WASHINGTON – U.S. and Afghan national security leaders are meeting at the State Department on Thursday and Friday, crafting a long-term security cooperation on some fairly vague topics like security, governance and development.
But one thing is being made clear up front: “The United States does not seek any permanent American military bases in Afghanistan,” said State Department spokeswoman Victoria Nuland.
The meeting is meant to update 2005’s Joint Declaration of the United States-Afghanistan Strategic Partnership. The American side is led by Ambassador Marc Grossman, special representative for Afghanistan and Pakistan, and Lt. Gen. Doug Lute, special assistant to the president for Afghanistan and Pakistan. For the Afghans, National Security Advisor Rangin Dadfar Spanta leads a delegation.
“A new Strategic Partnership is intended to provide a transparent political framework for long-term cooperation between the United States and Afghanistan,” Nuland said in a statement. “It will reaffirm our shared commitment to a stable, independent Afghanistan that is not a safe-haven for al-Qaida, as well as U.S. respect for Afghanistan’s sovereignty.”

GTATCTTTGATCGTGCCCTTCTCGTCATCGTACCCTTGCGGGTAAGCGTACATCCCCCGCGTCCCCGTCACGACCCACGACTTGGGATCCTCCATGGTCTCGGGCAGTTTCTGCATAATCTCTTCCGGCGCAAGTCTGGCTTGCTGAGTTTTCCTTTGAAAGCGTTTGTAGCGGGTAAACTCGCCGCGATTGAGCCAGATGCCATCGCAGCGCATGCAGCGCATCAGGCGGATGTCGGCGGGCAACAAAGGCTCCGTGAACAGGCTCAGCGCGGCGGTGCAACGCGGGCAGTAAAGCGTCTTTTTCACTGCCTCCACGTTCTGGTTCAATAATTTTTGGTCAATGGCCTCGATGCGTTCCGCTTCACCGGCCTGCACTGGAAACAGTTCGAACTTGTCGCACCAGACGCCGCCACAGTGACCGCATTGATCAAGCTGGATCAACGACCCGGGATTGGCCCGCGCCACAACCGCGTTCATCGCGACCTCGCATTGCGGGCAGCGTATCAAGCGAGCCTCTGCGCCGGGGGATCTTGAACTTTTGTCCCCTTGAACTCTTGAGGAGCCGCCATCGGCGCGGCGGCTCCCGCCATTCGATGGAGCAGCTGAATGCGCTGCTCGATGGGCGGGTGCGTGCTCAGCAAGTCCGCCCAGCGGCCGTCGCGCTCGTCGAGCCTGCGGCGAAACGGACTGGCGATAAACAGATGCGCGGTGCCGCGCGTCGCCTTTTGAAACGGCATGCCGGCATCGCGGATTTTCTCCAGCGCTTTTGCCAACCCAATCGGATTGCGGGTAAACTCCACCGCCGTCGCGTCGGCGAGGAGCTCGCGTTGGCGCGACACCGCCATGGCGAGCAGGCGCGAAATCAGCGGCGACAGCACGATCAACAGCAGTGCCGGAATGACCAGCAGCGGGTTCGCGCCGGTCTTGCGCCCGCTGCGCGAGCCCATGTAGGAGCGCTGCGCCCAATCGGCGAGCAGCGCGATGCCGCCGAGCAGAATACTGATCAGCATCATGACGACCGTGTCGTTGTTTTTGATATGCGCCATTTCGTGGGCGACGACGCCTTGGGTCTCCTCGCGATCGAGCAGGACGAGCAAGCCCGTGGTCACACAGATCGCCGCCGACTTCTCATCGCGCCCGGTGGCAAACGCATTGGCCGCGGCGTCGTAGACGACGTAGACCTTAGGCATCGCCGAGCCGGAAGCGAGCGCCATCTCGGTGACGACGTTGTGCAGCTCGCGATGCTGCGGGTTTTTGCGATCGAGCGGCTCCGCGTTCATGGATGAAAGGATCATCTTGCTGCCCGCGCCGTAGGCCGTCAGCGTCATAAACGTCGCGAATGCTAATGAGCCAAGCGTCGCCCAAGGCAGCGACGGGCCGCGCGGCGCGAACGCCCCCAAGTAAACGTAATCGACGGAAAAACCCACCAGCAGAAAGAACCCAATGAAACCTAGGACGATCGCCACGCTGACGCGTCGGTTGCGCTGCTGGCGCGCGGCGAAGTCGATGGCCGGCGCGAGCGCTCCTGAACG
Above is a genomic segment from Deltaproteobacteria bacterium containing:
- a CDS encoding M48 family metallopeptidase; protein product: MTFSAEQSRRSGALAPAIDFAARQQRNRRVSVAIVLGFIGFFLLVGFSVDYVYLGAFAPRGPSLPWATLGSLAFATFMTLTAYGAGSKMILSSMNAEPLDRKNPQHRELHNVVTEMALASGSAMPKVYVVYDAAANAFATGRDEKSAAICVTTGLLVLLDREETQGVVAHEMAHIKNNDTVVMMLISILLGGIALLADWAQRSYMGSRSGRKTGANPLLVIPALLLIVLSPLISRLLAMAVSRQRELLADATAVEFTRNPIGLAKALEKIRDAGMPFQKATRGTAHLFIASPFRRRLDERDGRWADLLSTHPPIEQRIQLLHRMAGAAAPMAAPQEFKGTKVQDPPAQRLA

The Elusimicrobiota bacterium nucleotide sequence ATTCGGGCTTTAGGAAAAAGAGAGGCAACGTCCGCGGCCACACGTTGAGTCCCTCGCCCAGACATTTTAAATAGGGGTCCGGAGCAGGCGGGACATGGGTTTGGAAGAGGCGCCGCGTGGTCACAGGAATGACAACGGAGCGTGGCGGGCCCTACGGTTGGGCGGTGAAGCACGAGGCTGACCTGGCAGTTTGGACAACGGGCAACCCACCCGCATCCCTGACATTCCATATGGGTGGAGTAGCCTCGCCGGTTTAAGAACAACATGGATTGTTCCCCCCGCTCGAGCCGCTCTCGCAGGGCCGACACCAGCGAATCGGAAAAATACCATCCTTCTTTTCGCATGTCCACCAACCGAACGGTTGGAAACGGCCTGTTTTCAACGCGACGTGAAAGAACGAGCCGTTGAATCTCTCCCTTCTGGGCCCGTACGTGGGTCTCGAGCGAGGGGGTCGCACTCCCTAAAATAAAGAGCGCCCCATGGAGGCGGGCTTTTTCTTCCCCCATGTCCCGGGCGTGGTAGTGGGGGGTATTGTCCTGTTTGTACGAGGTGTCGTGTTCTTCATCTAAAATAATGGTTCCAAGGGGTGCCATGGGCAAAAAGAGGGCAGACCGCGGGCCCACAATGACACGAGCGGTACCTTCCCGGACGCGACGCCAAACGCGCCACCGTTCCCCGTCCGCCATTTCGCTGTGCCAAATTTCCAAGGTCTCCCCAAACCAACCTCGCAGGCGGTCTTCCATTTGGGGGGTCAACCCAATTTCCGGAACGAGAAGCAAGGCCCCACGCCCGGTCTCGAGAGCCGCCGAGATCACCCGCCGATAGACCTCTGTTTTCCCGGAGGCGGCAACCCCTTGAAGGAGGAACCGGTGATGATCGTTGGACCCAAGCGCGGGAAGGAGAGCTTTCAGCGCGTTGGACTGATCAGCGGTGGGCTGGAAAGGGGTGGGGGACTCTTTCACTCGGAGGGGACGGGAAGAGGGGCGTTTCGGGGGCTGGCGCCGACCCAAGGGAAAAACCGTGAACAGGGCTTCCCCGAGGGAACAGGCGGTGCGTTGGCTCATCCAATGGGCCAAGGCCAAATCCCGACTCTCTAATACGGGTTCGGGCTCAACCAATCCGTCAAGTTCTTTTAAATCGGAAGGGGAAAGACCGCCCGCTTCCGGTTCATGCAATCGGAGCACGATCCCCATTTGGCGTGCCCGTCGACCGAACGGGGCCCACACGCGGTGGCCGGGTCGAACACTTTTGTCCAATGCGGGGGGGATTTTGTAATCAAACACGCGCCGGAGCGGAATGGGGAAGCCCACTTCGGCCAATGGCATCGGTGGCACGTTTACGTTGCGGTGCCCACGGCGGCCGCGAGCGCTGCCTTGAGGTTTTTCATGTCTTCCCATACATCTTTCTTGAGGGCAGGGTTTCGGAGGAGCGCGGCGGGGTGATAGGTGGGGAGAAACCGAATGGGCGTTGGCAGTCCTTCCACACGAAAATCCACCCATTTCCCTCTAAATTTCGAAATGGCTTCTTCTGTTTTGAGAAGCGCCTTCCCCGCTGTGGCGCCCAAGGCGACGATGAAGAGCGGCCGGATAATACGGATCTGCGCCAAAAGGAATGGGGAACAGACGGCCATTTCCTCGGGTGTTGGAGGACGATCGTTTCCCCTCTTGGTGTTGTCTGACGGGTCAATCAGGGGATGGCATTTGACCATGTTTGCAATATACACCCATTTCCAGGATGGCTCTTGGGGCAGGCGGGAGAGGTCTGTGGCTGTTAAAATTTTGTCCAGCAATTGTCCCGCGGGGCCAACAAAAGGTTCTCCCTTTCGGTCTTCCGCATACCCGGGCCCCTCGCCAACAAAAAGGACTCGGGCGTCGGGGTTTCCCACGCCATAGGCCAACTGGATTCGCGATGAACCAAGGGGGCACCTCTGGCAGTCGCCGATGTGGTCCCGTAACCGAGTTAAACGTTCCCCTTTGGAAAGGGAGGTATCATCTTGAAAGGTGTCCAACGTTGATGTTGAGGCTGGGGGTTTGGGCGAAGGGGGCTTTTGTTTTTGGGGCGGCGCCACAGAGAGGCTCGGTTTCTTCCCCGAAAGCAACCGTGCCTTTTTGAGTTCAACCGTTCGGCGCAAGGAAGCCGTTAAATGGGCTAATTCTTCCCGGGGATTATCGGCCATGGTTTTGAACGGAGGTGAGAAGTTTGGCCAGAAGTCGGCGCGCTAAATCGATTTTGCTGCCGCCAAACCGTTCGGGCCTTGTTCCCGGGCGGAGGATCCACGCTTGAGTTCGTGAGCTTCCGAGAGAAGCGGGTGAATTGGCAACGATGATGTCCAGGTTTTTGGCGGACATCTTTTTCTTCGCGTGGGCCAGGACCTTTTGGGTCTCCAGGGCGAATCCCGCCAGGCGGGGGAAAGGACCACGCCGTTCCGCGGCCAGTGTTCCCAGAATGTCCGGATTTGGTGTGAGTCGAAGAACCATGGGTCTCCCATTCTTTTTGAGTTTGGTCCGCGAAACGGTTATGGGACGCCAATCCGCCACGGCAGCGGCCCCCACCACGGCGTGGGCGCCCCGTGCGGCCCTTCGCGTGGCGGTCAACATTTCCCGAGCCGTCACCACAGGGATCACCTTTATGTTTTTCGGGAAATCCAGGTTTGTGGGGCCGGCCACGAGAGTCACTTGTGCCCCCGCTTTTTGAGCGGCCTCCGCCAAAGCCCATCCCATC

A photo spray is planned for Spanta’s arrival with Secretary of State Hillary Clinton, but so far, no public remarks are on the schedule.
One thing that could help with long-term security: ending the Afghanistan War. For more on that, British Maj. Gen. Phil Jones, director of the Force Reintegration Cell, International Security Assistance Force headquarters, briefed the Pentagon press corps Thursday morning via satellite. He said 2,418 ex-Taliban and other extremists have laid down their weapons, thrown up their hands and given up the fight, minus about 10 percent who switched back.
The last time Jones gave an update, they had a long way to go. He estimated another 10,000 fighters needed to cross over for his program to have a real impact.